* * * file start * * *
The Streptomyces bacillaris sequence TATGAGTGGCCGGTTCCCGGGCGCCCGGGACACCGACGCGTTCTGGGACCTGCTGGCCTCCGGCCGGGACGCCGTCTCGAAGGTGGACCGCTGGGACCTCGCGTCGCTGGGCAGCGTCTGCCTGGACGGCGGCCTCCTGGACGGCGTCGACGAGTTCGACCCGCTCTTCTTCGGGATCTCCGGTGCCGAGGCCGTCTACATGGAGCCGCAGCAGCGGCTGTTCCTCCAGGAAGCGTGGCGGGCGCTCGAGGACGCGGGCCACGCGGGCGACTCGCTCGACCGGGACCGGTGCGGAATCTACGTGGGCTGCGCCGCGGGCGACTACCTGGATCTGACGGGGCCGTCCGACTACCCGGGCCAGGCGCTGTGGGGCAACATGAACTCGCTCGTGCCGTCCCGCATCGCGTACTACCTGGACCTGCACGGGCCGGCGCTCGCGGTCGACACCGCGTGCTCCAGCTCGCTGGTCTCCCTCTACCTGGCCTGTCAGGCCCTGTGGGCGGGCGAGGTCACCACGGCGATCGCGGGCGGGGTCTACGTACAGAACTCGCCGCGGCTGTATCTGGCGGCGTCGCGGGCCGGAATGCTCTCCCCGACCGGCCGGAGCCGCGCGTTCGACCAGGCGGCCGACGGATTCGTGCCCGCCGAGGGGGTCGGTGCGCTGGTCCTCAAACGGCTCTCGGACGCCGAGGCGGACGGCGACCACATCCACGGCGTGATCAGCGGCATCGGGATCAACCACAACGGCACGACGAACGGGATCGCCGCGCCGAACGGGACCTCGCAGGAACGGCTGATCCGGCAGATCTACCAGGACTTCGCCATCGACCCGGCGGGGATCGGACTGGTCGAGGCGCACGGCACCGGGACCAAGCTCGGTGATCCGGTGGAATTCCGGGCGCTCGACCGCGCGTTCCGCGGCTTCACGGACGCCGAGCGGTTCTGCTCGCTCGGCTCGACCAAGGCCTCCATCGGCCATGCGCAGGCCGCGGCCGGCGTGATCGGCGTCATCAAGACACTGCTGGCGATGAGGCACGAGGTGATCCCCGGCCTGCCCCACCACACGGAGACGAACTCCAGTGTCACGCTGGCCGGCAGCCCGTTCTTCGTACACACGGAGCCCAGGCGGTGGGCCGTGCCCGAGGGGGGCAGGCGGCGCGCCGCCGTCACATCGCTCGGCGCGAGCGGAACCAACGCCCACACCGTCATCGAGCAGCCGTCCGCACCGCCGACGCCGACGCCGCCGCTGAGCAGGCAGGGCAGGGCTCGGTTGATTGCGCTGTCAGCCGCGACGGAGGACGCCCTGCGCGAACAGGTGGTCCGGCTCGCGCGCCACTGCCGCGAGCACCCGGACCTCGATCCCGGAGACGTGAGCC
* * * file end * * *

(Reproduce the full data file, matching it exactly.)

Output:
The Streptomyces bacillaris sequence TATGAGTGGCCGGTTCCCGGGCGCCCGGGACACCGACGCGTTCTGGGACCTGCTGGCCTCCGGCCGGGACGCCGTCTCGAAGGTGGACCGCTGGGACCTCGCGTCGCTGGGCAGCGTCTGCCTGGACGGCGGCCTCCTGGACGGCGTCGACGAGTTCGACCCGCTCTTCTTCGGGATCTCCGGTGCCGAGGCCGTCTACATGGAGCCGCAGCAGCGGCTGTTCCTCCAGGAAGCGTGGCGGGCGCTCGAGGACGCGGGCCACGCGGGCGACTCGCTCGACCGGGACCGGTGCGGAATCTACGTGGGCTGCGCCGCGGGCGACTACCTGGATCTGACGGGGCCGTCCGACTACCCGGGCCAGGCGCTGTGGGGCAACATGAACTCGCTCGTGCCGTCCCGCATCGCGTACTACCTGGACCTGCACGGGCCGGCGCTCGCGGTCGACACCGCGTGCTCCAGCTCGCTGGTCTCCCTCTACCTGGCCTGTCAGGCCCTGTGGGCGGGCGAGGTCACCACGGCGATCGCGGGCGGGGTCTACGTACAGAACTCGCCGCGGCTGTATCTGGCGGCGTCGCGGGCCGGAATGCTCTCCCCGACCGGCCGGAGCCGCGCGTTCGACCAGGCGGCCGACGGATTCGTGCCCGCCGAGGGGGTCGGTGCGCTGGTCCTCAAACGGCTCTCGGACGCCGAGGCGGACGGCGACCACATCCACGGCGTGATCAGCGGCATCGGGATCAACCACAACGGCACGACGAACGGGATCGCCGCGCCGAACGGGACCTCGCAGGAACGGCTGATCCGGCAGATCTACCAGGACTTCGCCATCGACCCGGCGGGGATCGGACTGGTCGAGGCGCACGGCACCGGGACCAAGCTCGGTGATCCGGTGGAATTCCGGGCGCTCGACCGCGCGTTCCGCGGCTTCACGGACGCCGAGCGGTTCTGCTCGCTCGGCTCGACCAAGGCCTCCATCGGCCATGCGCAGGCCGCGGCCGGCGTGATCGGCGTCATCAAGACACTGCTGGCGATGAGGCACGAGGTGATCCCCGGCCTGCCCCACCACACGGAGACGAACTCCAGTGTCACGCTGGCCGGCAGCCCGTTCTTCGTACACACGGAGCCCAGGCGGTGGGCCGTGCCCGAGGGGGGCAGGCGGCGCGCCGCCGTCACATCGCTCGGCGCGAGCGGAACCAACGCCCACACCGTCATCGAGCAGCCGTCCGCACCGCCGACGCCGACGCCGCCGCTGAGCAGGCAGGGCAGGGCTCGGTTGATTGCGCTGTCAGCCGCGACGGAGGACGCCCTGCGCGAACAGGTGGTCCGGCTCGCGCGCCACTGCCGCGAGCACCCGGACCTCGATCCCGGAGACGTGAGCC